Educators are no strangers to new technology. Digital tech has been slowly making its way into classrooms for many years, from videos to personal computers to the internet. In the past, this integration was typically an incremental process: Educators and other school leaders could sample what worked and what didn’t and adjust accordingly.
Since the COVID-19 pandemic, however, the landscape of digital technology in education has shifted profoundly. Educators and students are no longer operating remotely, but the number of digital technologies that flooded the industry to address online learning needs have had a lasting effect. Although the pandemic threw educators into the proverbial deep end in adjusting to a radically different learning environment, the urgent need to create those accommodations forced many educators to familiarize themselves with and utilize technology that they might otherwise have never encountered.
Now, many of these technologies have stuck around as educators have realized their utility and merged them into their classrooms in order to create a more robust learning environment for all students. In particular, educators have reevaluated their approach to using mobile devices for learning. While mobile devices can be a distraction, many educators are now tapping into the positive, interactive power of these devices to harness them and improve the learning experience.
Educational, student-friendly mobile applications have been leading the charge on this front. Such applications find engaging ways to present learning content that can meet students where they are, which is to say, on their mobile devices. Let’s take a look at some of the leading learning trends on mobile apps.
Lots of Video Content
Educators have shared videos with students since they could wheel a VCR into their classrooms. Of course, these days, video content is far more advanced and has become embedded in the instructional practices of many teachers. Video content comes in many forms, and it’s often easier for students to engage with course content. As software design company Shakuro explains on its blog, “integration of video content into mobile apps for learning, if it doesn’t go against their format, makes them more interesting, with easier-to-digest content.” Recorded content can use captions to make its lessons more accessible to learners. Additionally, webinars, live instruction and one-on-one tutoring programs are all examples of how real-time video can aid students and meet them on their schedule.
Flexible and Personalized Learning
With the versatility of mobile applications, lessons become quite malleable. These capabilities open up many possibilities for flexible learning opportunities that can be personalized to suit individual student needs. Educators can raise or lower lesson difficulties depending on student performance. They can identify student strengths and weaknesses, allowing the algorithm or artificial intelligence of the application to tailor the learning exercises toward individual students’ needs.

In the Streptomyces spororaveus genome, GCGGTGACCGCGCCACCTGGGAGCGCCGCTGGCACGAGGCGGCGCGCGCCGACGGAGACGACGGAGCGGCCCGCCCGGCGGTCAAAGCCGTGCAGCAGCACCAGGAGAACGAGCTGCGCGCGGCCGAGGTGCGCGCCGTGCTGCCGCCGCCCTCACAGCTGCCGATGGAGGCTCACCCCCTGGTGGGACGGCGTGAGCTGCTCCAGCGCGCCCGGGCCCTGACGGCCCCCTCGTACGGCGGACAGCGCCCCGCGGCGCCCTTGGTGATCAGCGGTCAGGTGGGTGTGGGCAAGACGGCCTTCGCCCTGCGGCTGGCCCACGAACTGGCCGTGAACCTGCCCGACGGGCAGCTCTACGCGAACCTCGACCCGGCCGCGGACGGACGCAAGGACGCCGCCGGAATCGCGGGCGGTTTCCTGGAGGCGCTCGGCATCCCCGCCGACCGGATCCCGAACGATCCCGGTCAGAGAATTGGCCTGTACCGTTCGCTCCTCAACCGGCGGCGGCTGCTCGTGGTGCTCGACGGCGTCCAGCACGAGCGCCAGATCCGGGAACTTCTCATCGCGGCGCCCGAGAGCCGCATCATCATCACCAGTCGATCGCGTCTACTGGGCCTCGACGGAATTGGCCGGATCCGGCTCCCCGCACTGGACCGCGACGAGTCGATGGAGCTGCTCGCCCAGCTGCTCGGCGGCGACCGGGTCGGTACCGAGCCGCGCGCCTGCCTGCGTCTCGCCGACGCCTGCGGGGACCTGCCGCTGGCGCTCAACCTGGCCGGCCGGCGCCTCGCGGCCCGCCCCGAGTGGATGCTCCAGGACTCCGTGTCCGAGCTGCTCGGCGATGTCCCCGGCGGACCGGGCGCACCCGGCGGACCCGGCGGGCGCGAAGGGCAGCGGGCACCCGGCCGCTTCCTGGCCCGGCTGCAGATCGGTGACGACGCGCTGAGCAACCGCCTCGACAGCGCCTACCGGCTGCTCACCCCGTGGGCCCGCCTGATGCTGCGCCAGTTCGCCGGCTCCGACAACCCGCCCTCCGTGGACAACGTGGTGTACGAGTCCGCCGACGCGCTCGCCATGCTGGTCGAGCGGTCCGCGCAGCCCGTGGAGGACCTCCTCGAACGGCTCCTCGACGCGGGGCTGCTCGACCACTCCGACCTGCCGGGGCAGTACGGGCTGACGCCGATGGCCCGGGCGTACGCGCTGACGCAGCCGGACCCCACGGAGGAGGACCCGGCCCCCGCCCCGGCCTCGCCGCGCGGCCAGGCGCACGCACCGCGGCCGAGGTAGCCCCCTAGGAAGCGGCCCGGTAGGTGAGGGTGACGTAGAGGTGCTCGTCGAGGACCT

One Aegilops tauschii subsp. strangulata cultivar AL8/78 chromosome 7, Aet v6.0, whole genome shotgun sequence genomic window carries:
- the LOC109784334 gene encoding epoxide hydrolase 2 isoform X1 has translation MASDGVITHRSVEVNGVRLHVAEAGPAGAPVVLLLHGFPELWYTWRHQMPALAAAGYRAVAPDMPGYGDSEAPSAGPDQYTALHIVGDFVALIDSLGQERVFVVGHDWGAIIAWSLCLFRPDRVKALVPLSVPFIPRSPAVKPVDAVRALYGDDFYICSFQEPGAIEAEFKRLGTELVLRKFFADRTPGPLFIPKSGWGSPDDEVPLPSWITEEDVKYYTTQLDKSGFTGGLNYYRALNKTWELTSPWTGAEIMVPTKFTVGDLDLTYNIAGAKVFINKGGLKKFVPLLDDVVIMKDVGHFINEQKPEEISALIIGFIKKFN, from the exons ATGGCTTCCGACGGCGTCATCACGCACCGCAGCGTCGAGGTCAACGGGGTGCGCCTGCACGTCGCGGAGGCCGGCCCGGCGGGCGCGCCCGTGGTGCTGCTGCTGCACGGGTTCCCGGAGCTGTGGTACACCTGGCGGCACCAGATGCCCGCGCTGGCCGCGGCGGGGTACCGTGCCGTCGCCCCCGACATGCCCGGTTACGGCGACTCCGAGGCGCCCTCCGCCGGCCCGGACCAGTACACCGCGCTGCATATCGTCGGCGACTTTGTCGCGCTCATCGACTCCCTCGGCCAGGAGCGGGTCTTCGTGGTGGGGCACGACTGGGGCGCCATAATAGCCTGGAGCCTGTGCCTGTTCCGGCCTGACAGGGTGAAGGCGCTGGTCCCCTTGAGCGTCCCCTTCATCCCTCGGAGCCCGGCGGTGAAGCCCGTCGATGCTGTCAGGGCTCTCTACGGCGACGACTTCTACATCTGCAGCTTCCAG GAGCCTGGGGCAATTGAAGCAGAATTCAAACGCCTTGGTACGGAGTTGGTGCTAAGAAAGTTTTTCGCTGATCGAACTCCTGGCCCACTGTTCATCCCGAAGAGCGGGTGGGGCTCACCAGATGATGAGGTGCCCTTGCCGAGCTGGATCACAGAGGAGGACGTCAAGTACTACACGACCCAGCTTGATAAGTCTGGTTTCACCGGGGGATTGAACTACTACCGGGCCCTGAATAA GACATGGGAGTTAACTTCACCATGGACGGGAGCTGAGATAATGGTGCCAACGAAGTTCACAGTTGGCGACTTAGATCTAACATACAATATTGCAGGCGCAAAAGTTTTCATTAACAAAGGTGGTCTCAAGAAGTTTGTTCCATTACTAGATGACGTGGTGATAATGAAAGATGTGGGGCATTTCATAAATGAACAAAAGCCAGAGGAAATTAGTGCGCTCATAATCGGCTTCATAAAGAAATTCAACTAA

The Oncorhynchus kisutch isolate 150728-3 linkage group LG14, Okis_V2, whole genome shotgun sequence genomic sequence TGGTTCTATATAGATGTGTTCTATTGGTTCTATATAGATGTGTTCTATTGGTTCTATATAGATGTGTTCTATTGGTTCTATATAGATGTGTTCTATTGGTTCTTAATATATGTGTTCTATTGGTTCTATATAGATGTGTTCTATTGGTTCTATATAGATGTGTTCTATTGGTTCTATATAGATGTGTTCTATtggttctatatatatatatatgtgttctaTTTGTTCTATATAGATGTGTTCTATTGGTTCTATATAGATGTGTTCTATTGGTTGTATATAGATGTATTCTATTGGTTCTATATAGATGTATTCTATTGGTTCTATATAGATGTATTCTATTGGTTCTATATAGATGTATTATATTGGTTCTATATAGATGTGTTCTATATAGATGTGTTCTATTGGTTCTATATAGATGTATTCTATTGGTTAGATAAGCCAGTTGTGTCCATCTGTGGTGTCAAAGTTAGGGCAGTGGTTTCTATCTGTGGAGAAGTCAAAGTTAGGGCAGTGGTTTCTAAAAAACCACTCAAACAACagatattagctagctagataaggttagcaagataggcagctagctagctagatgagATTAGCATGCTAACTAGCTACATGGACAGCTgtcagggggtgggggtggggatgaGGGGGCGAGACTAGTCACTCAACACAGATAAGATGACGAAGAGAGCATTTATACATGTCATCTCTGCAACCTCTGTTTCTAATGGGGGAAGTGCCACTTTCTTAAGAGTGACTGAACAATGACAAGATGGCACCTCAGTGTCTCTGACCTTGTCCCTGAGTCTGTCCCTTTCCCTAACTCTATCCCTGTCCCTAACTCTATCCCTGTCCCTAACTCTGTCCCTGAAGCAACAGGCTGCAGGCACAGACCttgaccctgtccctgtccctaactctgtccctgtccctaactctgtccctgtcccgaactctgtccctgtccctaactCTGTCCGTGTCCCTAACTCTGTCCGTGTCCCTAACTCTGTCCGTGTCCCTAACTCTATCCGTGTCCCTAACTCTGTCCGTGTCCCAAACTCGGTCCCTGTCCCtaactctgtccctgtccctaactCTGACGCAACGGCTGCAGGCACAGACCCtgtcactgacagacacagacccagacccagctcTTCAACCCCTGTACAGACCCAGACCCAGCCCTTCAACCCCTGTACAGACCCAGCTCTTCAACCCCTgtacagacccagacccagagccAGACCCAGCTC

Many mobile applications take the learning experience and turn it into a game, a process known as “gamification.” Gamification has become increasingly popular, especially among young learners. It makes the learning process more engaging, and, as Shakuro notes, “compulsory” with many apps designed for kids.
If executed effectively, integrating mobile apps into digital learning can help educators increase engagement among their students and create a learning cycle that addresses the specific needs of different students. Given the diverse presentation capabilities of many mobile apps, they can also make the learning experience more accessible to learners with accessibility needs.
There are still challenges, of course. Students’ mobile devices will likely still contain non-educational apps that could be distracting. Plus, educators will have to adapt their lesson plans in order to complement the learning on mobile apps. Overall, though, mobile devices and education-friendly apps represent a significant opportunity for reaching students.
Edutopia suggests speaking with students up front about cell phone usage. More importantly, invite students into the rule-making process for classrooms. Discuss mutual respect and expectations with them, but also allow them to help set the rules. This co-investment in fostering the classroom atmosphere can cultivate buy-in from students since they feel more like a part of creating expectations.
An advanced degree from a program such as the online Master of Education in Applied Digital Learning from Lamar University prepares educators with the skills and knowledge required to maximize the utility of mobile apps. This fully online program offers hands-on learning experiences and opportunities to successfully identify, implement and monitor innovative digital practices for their classrooms.